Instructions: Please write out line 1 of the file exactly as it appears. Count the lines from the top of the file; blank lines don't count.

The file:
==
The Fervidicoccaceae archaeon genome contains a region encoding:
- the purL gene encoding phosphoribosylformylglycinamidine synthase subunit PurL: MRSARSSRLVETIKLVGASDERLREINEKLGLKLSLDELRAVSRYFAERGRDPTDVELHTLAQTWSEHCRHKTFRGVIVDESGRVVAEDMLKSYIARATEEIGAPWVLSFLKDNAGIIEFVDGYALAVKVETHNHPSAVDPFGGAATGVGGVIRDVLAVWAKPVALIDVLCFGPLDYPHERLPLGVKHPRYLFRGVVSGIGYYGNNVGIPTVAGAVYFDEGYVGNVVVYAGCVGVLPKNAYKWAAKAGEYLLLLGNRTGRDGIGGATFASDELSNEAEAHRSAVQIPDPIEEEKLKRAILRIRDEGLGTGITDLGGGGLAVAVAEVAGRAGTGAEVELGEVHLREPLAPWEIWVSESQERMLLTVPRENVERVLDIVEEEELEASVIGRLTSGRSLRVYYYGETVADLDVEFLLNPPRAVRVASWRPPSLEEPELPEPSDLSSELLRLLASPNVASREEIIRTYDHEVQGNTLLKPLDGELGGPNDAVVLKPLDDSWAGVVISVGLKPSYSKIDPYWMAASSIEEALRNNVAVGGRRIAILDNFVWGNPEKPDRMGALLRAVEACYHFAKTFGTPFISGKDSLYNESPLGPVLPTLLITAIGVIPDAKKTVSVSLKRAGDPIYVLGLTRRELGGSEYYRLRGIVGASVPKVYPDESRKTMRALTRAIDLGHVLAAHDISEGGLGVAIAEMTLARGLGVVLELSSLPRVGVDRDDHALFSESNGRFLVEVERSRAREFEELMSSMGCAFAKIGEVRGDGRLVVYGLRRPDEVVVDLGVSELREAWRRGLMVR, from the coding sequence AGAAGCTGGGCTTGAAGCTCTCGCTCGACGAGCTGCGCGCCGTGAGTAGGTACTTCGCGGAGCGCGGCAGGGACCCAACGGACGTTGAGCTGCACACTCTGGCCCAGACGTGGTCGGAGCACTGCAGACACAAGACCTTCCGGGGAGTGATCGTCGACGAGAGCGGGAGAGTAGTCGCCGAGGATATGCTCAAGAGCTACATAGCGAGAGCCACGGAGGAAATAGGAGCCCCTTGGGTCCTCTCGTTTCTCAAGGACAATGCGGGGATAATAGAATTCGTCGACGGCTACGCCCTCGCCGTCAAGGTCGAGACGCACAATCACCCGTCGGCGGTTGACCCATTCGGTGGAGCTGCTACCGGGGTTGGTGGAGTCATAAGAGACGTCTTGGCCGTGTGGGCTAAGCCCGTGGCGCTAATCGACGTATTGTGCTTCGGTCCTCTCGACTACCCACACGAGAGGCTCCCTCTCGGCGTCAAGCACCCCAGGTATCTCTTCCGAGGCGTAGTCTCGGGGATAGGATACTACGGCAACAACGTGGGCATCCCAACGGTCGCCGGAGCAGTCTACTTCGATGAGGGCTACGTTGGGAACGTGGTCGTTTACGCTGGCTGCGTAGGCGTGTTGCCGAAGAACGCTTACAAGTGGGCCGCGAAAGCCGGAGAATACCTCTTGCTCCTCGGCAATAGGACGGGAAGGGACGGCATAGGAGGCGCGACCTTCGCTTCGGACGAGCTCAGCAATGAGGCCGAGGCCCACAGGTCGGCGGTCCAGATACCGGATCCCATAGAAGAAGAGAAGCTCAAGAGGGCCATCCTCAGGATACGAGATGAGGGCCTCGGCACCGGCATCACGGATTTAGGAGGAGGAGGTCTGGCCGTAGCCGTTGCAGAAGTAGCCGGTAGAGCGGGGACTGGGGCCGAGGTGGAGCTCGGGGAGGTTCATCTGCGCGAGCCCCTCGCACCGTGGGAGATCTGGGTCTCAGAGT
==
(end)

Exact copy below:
The Fervidicoccaceae archaeon genome contains a region encoding: